Study of the genotypic-resistant pattern in plasma of a group of HIV-infected Cameroonian pregnant women and children
Abstract number: 1734_191
Turriziani O., Russo G., Lichtner M., Bucci M., Stano A., Sauzullo I., Mengoni F., Ialungo A., Vullo V., Antonelli G.
Objective: To study the genotypic resistance pattern in plasma-HIV RNA derived from HIV-1 infected Cameroonians pregnant women and children.
Patients The samples used in this study derived from a cohort of HIV infected mothers and their children who participated in a PMTCT programme (Prevention mother to child transmission) based on HIV-NET protocol. 49 Cameroonians HIV-1 infected pregnant women and 7 HIV-1 infected children.
Methods: RNA was extracted from 140 mL of plasma using a QIAmp Viral RNA kit (Qiagen, Milan, Italy) following the manufacturer's instructions. Sequencing was undertaken using CLIP, a DNA sequencing technique for direct sequencing of small quantities of amplified template (TruGene HIV-1, Bayer Diagnostics).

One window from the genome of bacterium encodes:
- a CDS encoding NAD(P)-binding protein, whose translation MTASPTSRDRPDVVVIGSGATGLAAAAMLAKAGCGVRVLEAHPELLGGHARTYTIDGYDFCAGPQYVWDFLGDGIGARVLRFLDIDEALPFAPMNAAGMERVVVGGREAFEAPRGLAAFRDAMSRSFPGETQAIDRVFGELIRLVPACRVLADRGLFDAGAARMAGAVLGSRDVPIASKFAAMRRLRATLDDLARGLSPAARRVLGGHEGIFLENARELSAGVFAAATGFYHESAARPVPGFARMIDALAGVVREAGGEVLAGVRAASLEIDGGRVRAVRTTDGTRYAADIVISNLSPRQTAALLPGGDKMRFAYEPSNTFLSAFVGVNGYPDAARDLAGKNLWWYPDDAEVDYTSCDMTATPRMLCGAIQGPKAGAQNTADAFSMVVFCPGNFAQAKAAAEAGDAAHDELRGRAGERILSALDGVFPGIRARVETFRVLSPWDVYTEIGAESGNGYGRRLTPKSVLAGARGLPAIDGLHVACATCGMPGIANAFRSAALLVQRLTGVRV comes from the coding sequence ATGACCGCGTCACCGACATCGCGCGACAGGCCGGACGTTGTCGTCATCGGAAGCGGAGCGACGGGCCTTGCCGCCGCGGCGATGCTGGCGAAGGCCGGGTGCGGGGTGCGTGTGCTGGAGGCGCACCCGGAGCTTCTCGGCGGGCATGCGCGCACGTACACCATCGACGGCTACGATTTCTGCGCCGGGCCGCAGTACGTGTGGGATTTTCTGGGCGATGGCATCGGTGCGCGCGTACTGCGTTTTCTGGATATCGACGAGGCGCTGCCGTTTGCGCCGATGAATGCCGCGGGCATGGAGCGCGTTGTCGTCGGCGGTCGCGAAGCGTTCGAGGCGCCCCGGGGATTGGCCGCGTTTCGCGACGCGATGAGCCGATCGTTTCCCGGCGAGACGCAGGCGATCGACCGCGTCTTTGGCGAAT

Results: Eight out of 49 pregnant women examined and 4 out of 7 children who underwent the treatment develop resistance to NVP. Three of the 4 children harbour a resistant virus different from that of the mothers who indeed harbour a wild variant of the virus. This indicates that the virus has not been transmitted by the mothers but they develop resistance after the treatment received after birth. Since the mothers and children have been treated once and with a single dose of nevirapine, the data also show that NNRTI resistant variants persist also in absence of the drugs.
The sequence analysis of the protease region also revealed the presence of minor PI mutations in 44 of 49 mother's samples studied (median 5 mutations; range 07). Interestingly the PR sequence from children revealed the same PI substitutions in 4 cases, while in 3 children the mutations detected were different from those revealed in mother's samples.
Conclusions: These data confirm that one dose of NVP is sufficient to select NNRTI resistant variant which can persist for long time also in the absence of the selective drug. Furthermore our results show that HIV-1 from Cameroonian patients seems to display a peculiar pattern of minor substitution associated to PI resistance. Further studies are needed to verify whether the use of PIs in Cameroon may result in the rapid emergence of PI resistant strain.
|Session name:||European Society of Clinical Microbiology and Infectious Diseases|
|Location:||ICC, Munich, Germany|
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